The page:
"I want to be a doctor and help people with disabilities"
Anwar is 9 years old. Four years ago, as his family was fleeing the bombing in Sana'a, Yemen, his leg was hit by a shard of metal and amputated a few hours later.
Play session in the Sana'a rehabilitation centre | © HI
When Anwar was five, he suffered a serious leg injury as he tried to escape with his family and neighbours. When he refused to accept his new condition, Humanity and Inclusion helped him adapt to his new life.
The trauma of amputation
When he woke up in hospital and realised his leg had been amputated, Anwar began screaming. No one could calm his tears. He was inconsolable. He did not understand why his leg had disappeared and constantly asked relatives to have it back. Even after he was discharged from hospital, he was still in a lot of pain and very confused. At school, he cut himself off from his classmates and refused to take part in activities. The hospital provided him with a prosthesis, but it was too heavy, and he had to move around on crutches, which considerably reduced his mobility.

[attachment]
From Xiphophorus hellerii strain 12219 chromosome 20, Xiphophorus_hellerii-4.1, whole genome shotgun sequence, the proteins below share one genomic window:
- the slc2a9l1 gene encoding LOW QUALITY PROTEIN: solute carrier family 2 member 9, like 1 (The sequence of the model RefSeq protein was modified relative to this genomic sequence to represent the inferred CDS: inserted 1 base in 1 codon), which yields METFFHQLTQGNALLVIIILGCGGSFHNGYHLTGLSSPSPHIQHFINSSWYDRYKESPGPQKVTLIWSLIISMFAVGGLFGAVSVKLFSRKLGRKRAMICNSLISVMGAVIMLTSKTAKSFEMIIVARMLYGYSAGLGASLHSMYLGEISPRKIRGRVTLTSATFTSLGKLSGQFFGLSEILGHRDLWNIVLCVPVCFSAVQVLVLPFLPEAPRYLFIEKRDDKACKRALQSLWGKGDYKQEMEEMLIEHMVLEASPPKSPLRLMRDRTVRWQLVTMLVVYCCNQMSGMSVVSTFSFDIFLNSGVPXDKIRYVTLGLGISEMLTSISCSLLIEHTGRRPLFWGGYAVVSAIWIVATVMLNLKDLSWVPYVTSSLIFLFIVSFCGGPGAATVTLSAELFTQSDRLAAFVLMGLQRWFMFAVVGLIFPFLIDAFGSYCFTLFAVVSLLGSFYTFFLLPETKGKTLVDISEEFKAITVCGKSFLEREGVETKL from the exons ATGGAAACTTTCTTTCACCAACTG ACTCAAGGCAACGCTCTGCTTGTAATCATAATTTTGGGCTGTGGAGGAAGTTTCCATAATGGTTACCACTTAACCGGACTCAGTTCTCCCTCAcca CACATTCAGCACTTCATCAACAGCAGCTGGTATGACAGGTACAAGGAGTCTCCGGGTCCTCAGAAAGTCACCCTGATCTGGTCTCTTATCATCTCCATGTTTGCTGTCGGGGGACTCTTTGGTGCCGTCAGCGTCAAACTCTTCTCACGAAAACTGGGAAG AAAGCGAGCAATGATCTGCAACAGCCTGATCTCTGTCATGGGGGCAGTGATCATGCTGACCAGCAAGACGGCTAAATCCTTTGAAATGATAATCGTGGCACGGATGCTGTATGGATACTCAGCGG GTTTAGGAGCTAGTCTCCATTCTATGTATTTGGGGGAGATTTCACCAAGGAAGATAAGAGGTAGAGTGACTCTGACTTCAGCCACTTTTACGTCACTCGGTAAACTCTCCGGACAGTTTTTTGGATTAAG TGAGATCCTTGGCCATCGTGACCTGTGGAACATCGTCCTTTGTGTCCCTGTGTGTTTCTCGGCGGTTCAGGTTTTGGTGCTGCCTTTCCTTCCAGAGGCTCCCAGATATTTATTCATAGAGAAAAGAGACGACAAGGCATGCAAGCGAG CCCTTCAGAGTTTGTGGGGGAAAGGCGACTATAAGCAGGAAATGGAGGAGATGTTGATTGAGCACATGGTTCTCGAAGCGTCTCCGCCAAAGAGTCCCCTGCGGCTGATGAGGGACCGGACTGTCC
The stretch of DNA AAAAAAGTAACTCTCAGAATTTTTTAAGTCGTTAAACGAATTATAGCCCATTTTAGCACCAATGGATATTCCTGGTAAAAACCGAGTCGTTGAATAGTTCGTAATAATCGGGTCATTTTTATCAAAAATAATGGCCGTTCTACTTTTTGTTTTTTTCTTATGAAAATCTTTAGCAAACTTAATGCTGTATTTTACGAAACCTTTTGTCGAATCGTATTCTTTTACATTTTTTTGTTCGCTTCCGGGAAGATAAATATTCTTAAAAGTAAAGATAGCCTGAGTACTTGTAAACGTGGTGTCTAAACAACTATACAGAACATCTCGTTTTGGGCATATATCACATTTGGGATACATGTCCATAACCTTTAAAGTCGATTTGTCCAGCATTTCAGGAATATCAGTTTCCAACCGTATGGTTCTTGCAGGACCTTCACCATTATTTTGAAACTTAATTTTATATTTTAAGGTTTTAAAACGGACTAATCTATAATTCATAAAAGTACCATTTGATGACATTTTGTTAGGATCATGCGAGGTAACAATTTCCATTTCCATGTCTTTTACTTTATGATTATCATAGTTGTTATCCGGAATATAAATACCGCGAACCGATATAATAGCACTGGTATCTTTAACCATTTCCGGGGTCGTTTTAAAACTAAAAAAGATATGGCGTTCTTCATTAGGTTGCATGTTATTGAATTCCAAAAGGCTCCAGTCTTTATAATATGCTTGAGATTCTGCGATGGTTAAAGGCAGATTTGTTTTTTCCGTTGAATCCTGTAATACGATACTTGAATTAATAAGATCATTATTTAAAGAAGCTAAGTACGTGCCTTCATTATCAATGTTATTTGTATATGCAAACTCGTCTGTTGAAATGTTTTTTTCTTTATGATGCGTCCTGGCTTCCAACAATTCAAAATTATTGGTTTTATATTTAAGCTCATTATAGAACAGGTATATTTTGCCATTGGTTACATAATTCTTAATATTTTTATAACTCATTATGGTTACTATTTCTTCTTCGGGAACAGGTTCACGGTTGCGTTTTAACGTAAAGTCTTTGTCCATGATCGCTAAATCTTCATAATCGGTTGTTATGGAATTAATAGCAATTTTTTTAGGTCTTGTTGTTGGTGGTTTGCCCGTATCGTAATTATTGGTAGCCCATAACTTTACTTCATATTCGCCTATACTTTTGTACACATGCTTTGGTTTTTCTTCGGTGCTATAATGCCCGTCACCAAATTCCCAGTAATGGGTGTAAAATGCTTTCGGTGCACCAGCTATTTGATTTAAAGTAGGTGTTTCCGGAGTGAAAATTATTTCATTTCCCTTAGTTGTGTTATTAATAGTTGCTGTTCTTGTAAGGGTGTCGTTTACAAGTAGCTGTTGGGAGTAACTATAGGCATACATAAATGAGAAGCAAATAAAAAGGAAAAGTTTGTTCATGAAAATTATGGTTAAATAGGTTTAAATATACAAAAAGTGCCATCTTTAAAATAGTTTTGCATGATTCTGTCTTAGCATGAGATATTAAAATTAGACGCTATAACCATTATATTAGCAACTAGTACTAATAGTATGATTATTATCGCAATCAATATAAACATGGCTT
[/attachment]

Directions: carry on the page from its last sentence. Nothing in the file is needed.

When HI’s teams met Anwar a few months ago, the little boy was scared and withdrawn. Now the prospect of being fitted with a prosthesis his size has restored his hope. Aiman Al Mutawaki, a physiotherapist with HI’s teams at the Sana'a Rehabilitation Centre, takes special care of him. Anwar is particularly enthusiastic. He also receives age-appropriate psychological support. Therapy calms his anxiety and he feels better knowing he is not alone, and that other people have also had an amputation.
Anwar is more outgoing now and plays with children his own age. At school, he draws, plays football with his friends, and works very hard at his studies. "I want to be a doctor,” he says.